We’ve scoured the web to find you the best deals on good products. While Reviewed.com may receive a small share of the revenue from your purchase, editorial opinions are independent from any business sales.
As a new dad I can say that having a baby has been the most incredible experience of my life, but it's also been an enormously stressful one. Part of that stress? Figuring out what stuff to buy amidst a sea of junk.
While buying stuff seems like the least important part of the process, you want to make sure you get something that works well so you don't have to worry about it. That's especially true when it comes to the diaper bag, which you'll be bringing with you everywhere. After doing extensive research and living with ours for six months, here's what my wife and I have found.
One size doesn't fit all
After trying dozens of bags out at the store, buying our own, and getting a few as gifts, we actually wound up with multiple diaper bags. If you asked me a year ago how many diaper bags I'd own in my lifetime, I'd have thought it was a trick question. But now that I'm here, it's great to have options.
For us, the best all-around bag we found is the Skip Hop Grand Central Take-It-All Bag ($89.99 on Amazon.com). It's basically the SUV of diaper bags. It's big without being overly heavy, and we just keep it stocked up all the time--even if it just stays in the car. We paired it with the Skip-Hop Pronto ($29.99 at Amazon.com), which is a smaller fold-up number that can hold a couple diapers, wipes, pacifiers, a backup one-sie, and has a roll-out changing pad. It's small, it's cheap, and always with us.
Find a middle ground
While we love the big/little combo we've got going, sometimes you need something medium-sized. For that we use a basic messenger bag-style tote. In our case we also got the Skip Hop Duo ($69.99 at Amazon.com) as a gift, and it matches the print on our Pronto. I'm told this is a stylish thing and frankly I'm in no position to object so we stuck with it.
There are plenty of non-Skip Hop options too, like the Weekender Tote by Hip Cub ($54.99 at Amazon.com), or the super-popular and affordable Graco Gotham ($25.99 at Amazon.com) backpack if you want something that looks nothing like a diaper bag. There are also designer options like the Petunia Picklebottom Sashay Satchel ($179.97 on Amazon.com). We usually just toss the Pronto right in whatever bag we've got so we don't have to keep three bags stocked up with stuff.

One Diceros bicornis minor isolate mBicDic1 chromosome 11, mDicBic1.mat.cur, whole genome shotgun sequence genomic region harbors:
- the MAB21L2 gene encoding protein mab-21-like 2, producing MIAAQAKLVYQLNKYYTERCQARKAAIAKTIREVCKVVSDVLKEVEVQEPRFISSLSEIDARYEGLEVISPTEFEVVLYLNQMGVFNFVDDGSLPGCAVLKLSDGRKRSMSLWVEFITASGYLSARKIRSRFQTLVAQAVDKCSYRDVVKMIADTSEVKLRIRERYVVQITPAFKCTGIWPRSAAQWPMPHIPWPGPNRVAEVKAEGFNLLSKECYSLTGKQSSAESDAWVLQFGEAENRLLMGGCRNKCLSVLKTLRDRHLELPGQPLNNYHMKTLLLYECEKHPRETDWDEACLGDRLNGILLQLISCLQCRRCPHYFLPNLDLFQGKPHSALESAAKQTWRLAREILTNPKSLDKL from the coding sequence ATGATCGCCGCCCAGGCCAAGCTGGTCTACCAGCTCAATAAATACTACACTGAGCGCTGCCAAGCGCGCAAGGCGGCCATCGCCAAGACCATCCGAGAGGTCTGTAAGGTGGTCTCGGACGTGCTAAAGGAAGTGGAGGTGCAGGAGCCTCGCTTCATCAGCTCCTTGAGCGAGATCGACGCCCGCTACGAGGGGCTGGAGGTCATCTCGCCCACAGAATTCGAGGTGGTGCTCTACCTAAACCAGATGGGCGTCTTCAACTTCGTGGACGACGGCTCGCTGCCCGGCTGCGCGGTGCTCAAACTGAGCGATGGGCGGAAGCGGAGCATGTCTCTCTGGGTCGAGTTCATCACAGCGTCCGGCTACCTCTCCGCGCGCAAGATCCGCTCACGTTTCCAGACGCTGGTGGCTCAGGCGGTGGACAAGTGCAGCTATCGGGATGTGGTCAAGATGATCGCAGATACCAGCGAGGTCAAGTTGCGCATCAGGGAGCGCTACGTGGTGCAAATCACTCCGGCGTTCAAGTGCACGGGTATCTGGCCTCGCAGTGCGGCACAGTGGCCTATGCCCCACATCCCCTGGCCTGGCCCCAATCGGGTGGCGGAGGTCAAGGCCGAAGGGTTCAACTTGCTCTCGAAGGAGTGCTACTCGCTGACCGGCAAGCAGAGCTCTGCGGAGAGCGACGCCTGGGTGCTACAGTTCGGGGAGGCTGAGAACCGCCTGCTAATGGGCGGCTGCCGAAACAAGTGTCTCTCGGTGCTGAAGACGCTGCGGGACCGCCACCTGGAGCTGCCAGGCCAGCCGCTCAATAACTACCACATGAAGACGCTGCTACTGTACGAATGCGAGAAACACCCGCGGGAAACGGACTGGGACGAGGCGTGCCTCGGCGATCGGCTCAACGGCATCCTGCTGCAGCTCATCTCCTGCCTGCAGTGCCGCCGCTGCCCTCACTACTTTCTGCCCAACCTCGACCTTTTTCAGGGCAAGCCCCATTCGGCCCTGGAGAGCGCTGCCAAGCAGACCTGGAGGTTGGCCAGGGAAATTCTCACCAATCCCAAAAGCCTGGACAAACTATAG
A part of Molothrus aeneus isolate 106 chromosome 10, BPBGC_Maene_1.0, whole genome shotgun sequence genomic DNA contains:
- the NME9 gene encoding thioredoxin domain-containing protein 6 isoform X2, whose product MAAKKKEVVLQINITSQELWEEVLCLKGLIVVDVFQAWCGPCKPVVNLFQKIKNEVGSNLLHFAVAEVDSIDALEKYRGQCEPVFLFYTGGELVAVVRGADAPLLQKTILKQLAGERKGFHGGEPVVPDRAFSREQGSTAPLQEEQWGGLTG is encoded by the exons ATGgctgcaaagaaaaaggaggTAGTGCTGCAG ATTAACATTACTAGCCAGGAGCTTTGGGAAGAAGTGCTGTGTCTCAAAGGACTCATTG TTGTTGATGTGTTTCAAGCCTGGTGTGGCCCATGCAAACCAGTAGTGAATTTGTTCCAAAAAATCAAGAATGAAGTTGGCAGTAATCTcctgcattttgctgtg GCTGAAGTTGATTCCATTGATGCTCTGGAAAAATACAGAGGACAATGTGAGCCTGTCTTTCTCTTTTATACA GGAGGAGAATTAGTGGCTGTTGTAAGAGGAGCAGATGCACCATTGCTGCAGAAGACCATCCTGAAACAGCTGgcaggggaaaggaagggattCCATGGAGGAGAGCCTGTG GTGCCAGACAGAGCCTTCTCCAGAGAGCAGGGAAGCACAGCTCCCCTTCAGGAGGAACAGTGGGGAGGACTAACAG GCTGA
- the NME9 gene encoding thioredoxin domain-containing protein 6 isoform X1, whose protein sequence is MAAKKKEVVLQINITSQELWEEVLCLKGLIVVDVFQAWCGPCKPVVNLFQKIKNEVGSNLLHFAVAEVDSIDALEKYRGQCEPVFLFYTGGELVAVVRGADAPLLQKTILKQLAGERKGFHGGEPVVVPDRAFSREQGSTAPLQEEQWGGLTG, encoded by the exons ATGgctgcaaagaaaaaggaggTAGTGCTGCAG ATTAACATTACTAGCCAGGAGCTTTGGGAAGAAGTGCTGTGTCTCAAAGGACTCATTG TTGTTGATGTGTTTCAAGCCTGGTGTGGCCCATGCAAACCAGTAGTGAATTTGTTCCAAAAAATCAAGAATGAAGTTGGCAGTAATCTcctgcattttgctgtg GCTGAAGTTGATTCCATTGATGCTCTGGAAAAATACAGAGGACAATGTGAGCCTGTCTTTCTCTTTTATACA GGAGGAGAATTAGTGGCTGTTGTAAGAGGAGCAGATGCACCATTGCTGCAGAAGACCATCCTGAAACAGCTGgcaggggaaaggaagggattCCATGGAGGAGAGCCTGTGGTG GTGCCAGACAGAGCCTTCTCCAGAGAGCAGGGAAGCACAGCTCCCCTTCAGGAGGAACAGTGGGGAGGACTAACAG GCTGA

Have an extra changing pad
Changing a diaper while on the go is like that scene at the beginning of Indiana Jones where Harrison Ford tries to swap out the golden idol for a bag of sand. If you're quick, there's no problem. But every now and again, things go... awry. While most diaper pads are easy to clean, sometimes they need to dry off and you'll need a backup. Most diaper bags include one pad, so you may wind up with a spare anyway.
Backpacks are back
I know, you graduated school and thought you'd never have to get another backpack again. While most diaper bags are shoulder bags and totes, backpacks are an increasingly popular option because they can spread the weight across both shoulders. This works especially well if you're going somewhere that is less stroller-friendly and you'll want to have the baby in one of those front-facing carriers.
Fair warning: if you've got a baby in the front and a diaper bag backpack on, every kid-free guy under 25 is going to shake their head at you and think, "Not me, man. Not me."
You don't have to get a baby-specific bag
Going into having a kid, I assumed that a diaper bag had some kind of magic to it that made it baby-specific. But other than including a changing pad--which you can easily buy separately--and a billion pockets, they're just like any other bag. You may want to add in something like a wet/dry bag, but otherwise any good, well-built bag will get the job done.
This also means that a diaper bag can work for a variety of uses, so if you just like the looks of a generic-looking bag like this Lekebaby Backpack ($49.99 on Amazon.com) there's no reason you can't use it for days when you're not on diaper duty.